“It’s not fair to call me mysterious”
— Hu Jintao, 2007, TIME
In the chaotic and aggressive world of politics, there is little room for grace and pragmatism. Yet, these are the qualities that define Hu Jintao, the enigmatic President of China.
According to his official biography, Hu was born in Jixi, Anhui Province in 1942. But several other sources point to Taizhou in Jiangsu Province as his birthplace. The Chinese head of state had his first brush with politics when he became chairman of the Tsinghua University Students’ Union and soon after, joined the Communist Party of China (CPC) in 1964. After graduating from Tsinghua as a hydroelectric engineer, Hu began work in the Ministry of Water Conservancy.
Later, he was transferred to Gansu where he held several positions in the Gansu Provincial Construction Committee (GPCC). But politics beckoned again. A big opportunity emerged when an influential official in the CPC took a liking to Hu and sent him for training at the Central Party School in Beijing. After that, there was no looking back for Hu. He steadily worked his way up to become the Party Chief of the Tibet Autonomous Region. With a ruthlessness belying his mild manners, Hu swiftly and successfully quelled several separatist protests during that stint to earn the trust and respect of his superiors.
He continued to impress key leaders like Deng Xiaoping, who eased his entry into the Politburo Standing Committee. At 49, Hu became its youngest member. His rise to the top was relatively rapid as he donned the mantle of Vice President of China in 1998 and that of President later in 2002.
With a reserved yet open approach, Hu’s presidency is an extension of his personality. Using “harmonious society” and “peaceful rise” as the guiding philosophies of his governance, he has been striving to bridge the gap between the rich and the poor and to promote private enterprise. Hu is famous for his austere ways — a bicycle ride to work is not unusual for the president. Known for his pro-poor policies, Hu has cut taxes for farmers and promoted the spread of education in rural areas.
More recently, this able captain successfully swerved China away from the economic storm that has wreaked havoc in most of the developed world. China has been able to cope with the global recession largely because of its stupendous economic success over the past few years. But the role Hu’s stewardship has played in navigating the country through turbulent waters is undisputable.
The president’s strategic foreign policies have complemented China’s economic boom. With the country expanding into an economic powerhouse, its demand for resources has been growing rapidly. To satiate China’s fuel-hungry factories, Hu has forged friendships with resource-rich countries such as Brazil. He has also used monetary aid and investment as tools to strengthen economic ties with Africa. Over the past few years, trade between Africa and China has vaulted by leaps and bounds.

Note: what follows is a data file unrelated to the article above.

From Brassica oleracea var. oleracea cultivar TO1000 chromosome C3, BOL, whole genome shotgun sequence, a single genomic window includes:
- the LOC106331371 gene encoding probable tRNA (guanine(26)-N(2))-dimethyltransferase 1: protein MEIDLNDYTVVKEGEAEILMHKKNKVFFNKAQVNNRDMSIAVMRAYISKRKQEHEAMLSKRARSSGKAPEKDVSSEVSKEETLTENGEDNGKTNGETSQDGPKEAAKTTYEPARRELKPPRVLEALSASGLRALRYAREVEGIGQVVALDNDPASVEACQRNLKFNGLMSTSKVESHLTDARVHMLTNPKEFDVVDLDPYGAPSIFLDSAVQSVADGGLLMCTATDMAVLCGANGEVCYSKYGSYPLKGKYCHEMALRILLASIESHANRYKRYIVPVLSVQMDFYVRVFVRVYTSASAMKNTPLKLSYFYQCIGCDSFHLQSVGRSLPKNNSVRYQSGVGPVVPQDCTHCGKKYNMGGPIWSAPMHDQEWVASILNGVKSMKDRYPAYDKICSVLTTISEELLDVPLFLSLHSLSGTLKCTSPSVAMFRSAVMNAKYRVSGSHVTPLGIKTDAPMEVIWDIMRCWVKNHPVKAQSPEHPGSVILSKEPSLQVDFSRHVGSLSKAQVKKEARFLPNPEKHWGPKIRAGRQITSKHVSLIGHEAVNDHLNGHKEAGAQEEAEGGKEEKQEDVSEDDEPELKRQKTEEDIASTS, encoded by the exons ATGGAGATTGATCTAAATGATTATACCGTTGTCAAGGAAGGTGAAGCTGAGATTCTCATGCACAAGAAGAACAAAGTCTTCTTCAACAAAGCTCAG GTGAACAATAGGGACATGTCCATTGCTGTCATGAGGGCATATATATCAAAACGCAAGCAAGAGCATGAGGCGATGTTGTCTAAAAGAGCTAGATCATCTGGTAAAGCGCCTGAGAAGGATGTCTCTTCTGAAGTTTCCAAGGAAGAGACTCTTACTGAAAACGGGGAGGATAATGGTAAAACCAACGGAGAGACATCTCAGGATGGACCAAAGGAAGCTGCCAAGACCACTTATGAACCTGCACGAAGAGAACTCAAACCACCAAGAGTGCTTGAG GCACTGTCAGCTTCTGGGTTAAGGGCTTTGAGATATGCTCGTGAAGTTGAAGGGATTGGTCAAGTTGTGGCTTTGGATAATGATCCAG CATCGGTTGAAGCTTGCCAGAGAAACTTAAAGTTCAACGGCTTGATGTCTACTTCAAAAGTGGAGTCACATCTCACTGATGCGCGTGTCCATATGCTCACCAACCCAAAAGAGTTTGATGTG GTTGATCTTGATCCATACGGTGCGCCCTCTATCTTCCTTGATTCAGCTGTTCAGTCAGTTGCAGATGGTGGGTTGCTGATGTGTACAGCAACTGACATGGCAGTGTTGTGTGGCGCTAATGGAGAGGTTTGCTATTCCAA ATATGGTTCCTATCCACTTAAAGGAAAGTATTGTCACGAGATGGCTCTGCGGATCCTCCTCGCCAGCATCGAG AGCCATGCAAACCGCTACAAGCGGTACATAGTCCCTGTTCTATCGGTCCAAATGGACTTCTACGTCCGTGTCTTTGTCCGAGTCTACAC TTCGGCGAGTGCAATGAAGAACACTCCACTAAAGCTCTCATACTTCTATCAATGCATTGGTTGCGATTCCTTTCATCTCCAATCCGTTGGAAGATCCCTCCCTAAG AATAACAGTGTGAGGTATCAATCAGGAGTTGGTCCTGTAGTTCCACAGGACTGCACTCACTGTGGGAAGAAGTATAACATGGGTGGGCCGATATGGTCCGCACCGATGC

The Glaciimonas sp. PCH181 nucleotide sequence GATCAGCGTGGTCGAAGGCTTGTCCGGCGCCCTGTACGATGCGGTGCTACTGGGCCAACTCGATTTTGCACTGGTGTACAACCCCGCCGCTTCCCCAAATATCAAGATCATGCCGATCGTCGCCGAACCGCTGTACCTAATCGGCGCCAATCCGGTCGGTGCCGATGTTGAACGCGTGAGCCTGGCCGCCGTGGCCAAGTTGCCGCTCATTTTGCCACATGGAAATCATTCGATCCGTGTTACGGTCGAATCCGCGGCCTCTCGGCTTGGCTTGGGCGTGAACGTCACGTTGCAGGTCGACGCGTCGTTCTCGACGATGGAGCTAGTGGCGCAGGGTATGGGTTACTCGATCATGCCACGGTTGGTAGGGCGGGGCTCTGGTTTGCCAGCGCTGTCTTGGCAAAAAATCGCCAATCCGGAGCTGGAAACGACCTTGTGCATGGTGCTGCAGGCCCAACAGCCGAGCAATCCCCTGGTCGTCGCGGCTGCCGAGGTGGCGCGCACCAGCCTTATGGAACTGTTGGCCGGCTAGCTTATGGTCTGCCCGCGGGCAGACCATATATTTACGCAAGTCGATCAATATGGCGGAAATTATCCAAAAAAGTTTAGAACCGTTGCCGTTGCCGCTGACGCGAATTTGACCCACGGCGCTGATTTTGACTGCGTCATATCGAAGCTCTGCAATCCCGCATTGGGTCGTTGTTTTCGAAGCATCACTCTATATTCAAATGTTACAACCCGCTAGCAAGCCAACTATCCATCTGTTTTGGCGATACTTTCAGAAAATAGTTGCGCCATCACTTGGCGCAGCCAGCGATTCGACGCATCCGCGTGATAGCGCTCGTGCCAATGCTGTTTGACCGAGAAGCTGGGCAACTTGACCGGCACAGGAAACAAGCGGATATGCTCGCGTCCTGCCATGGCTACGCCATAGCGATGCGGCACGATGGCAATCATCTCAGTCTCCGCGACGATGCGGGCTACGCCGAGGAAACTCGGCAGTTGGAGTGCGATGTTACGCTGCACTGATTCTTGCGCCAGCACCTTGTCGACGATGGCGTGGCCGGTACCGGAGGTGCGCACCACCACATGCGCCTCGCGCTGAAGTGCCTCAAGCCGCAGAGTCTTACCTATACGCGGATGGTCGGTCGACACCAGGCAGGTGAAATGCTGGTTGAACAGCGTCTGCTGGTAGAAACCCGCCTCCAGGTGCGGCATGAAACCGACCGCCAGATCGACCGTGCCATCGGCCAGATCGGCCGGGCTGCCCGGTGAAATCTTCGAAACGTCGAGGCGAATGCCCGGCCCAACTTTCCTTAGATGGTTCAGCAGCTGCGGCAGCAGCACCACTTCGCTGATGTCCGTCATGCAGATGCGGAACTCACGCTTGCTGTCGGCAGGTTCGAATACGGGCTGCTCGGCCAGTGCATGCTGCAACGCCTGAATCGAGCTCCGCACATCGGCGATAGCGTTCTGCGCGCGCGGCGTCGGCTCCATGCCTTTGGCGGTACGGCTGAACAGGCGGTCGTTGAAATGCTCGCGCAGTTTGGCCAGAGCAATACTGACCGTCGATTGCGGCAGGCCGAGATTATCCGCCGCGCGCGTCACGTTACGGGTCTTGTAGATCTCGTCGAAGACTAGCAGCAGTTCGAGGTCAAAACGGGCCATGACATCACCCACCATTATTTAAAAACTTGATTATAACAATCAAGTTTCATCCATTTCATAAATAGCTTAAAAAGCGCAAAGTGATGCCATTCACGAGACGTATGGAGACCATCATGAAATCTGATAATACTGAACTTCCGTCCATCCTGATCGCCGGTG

Leading 1.3 billion people requires nerves of steel and extraordinary vision. Hu believes in “achieving mutual benefit and win-win outcomes,” and he has managed to walk this tightrope with composure and a low-key approach that has brought a quiet charm to Chinese politics. He maintains that “the only way to thoroughly win over the people, to thoroughly become the forerunner of social advancement is to … feel the pulse of the era and reflect the spirit of the era.”
Undoubtedly, the 2008 Beijing Olympics have been a highlight of Hu’s presidency. Aware that China’s every movement would be tracked on the global radar screen, the president went to the extent of inviting foreign journalism study experts and PR firms to train Chinese media persons. And, to create a world class Olympic Media Center, no effort was spared.
But this focus on the media has been the exception, not the rule. Hu does not share the West’s enthusiasm for freedom of the press, which has been suppressed under his administration. The Internet too is subjected to heavy surveillance, leading to the coinage of the phrase — the ‘Great Firewall of China.’
On a personal level, Hu has embraced the traditional communist image of a people’s leader. But at the same time, he has worked hard to keep himself away from the spotlight. The world has been treated to images of Hu socializing with coal miners and sharing a tent with Mongolian herdsmen in freezing climes. But the president has always maintained a certain frosty distance from everybody around him, remaining inscrutable to even his closest colleagues.
Hu’s leadership ends in 2012, but much like his persona, the name of his successor remains shrouded in mystery. The man might be a “cipher,” as a Western diplomat described him in Newsweek, but his contribution to China’s rise is no secret.
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© Thomas White International, Ltd. 2018